I tried setting up a WiFi connection with NetworkManager in KDE.  It turns out the the problems with this have now been fixed (more or less).  Perhaps they were already fixed for my February install, but I didn’t check properly.

After setting up the connection, I used the connection editor (right click on the network tray icon).  Editing the connection, I went to the WiFi security page.  There’s a place there to enter the network key.  At the right of that entry space, there are two icons.  One of those looks like an eye, and the other looks like a floppy disk.

Unfortunately, the two icons were on top of one another.  So I could mainly see the one that looked like a floppy disk.  But clicking it gave the actions for the icon that looked like an eye.

Maximizing the connection edit window, or unmaximizing it if it is already maximized, results in a better non-overlapping placement of the icons.  I could now see that the eye icon controls visibility (whether the network key is visible or all xxx), while the floppy disk icon controls where the network key is installed.  The default was “Store password for this user only (encrypted)” which puts the key in “kwallet”.  I switched that to “Store password and make it available to all users (not encrypted)”, which puts the password in a file in “/etc/NetworkManager/system-connections”.  Although it is not encrypted, that file is readable only by root.  As the person who setup the connection, I can also see it via the connection editor.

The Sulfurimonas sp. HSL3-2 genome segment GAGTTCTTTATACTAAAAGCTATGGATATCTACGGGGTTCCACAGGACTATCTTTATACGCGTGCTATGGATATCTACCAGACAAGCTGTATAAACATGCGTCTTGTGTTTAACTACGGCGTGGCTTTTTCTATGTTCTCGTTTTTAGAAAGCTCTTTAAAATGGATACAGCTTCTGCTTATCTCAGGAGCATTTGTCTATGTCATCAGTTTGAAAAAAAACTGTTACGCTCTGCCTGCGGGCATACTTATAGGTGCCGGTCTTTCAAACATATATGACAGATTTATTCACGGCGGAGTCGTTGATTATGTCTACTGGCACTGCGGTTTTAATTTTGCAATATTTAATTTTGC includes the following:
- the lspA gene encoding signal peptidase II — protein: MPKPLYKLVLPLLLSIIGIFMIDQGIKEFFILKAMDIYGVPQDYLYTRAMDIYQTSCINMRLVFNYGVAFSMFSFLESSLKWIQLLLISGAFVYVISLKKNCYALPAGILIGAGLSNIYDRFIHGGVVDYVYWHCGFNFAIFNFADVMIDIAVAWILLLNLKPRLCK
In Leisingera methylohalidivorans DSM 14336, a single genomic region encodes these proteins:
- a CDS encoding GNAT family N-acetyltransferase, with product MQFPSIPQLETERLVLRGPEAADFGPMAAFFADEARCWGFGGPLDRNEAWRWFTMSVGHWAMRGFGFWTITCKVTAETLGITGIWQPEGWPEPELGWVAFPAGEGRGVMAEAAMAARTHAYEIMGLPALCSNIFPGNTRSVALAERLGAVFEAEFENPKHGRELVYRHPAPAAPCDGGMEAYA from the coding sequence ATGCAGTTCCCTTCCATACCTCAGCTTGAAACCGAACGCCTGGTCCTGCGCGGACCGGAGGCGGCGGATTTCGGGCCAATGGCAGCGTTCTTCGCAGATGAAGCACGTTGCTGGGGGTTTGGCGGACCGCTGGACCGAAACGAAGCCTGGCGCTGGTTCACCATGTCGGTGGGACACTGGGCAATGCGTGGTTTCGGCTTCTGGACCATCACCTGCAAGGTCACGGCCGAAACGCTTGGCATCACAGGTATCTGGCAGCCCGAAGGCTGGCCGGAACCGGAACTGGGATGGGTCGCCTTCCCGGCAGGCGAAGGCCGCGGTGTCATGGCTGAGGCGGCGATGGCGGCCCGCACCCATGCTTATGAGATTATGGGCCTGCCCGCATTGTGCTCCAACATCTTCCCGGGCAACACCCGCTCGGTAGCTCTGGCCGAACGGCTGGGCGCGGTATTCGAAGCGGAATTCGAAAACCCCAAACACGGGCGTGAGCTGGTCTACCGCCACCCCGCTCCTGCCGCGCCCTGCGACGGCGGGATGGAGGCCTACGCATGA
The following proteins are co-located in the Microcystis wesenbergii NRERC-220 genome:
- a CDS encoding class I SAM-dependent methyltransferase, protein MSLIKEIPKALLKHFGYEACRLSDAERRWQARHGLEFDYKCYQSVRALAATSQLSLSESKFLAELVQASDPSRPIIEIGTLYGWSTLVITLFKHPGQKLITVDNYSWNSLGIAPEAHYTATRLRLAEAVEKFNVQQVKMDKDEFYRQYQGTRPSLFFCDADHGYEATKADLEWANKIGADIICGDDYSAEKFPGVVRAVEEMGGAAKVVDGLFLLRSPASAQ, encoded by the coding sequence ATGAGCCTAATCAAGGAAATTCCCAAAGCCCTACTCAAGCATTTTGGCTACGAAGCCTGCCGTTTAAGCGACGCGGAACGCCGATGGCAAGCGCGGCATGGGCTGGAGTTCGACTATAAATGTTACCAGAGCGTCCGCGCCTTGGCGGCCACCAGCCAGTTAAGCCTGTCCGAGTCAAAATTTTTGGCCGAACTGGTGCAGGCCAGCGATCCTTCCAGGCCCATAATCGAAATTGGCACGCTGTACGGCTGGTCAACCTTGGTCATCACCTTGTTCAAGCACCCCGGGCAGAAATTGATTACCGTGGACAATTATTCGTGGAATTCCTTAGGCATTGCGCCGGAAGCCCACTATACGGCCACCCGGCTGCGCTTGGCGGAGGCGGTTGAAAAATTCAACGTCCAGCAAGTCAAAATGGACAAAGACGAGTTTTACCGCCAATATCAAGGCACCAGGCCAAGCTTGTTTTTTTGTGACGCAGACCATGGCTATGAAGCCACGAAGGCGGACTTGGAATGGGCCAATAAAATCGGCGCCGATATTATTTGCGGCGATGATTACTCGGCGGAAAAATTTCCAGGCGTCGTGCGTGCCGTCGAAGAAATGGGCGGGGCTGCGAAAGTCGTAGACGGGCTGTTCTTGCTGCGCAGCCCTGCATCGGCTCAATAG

The result is that the network connection is made on login, without needing the “kwallet” password.  The connection is made on login to any desktop.  I tested this with a login to Icewm after reboot.  If I later make this a shared connection, then any user will be able to connect with any desktop.  But neither other users nor I will then be able to see or change the network key without first giving the root password.

Although this is not the default setup for KDE, it is what I recommend.

Time zone issues

I also ran into problems with the timezone settings.  I have suspected problem for some time, but I had not investigated them.

This time I investigated.

As background, I also have Windows 7 on that computer.  I have the CMOS clock set to use UTC (universal coordinated time).  And I have Windows 7 set to work with the clock set to UTC.

After install, my first boot was into the BIOS settings for the computer.  There, I checked the time setting.  The CMOS clock was set to Eastern time (EDT or US/Eastern).  This was not right.  During install, I had told the installer to use Central time (US/Central, CDT, America/Chicago).  And I had checked the box for the CMOS clock to be set to UTC.  Before I started the install, the clock was already at UTC.  But the installer changed that.

After install, the timezone settings for the installed system were correct.  But the CMOS clock was wrong.  Until I fixed the clock, it did not show the correct time.  The installer did setup “ntp”.  But apparently a 4 hour error is more than the ntp daemon will correct.

It looks to me as if the installer is initially deciding to use EST (the installer default), and is initially assuming that the CMOS clock is set to local time (probably assumed because there is a Windows system on the computer).  And it seems that it is setting the CMOS clock that way before it asks for timezone settings.

I have reported this as bug 971854.

That’s my install report for this month.

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About Neil Rickert

Mathematician and computer scientist who dabbles in cognitive science.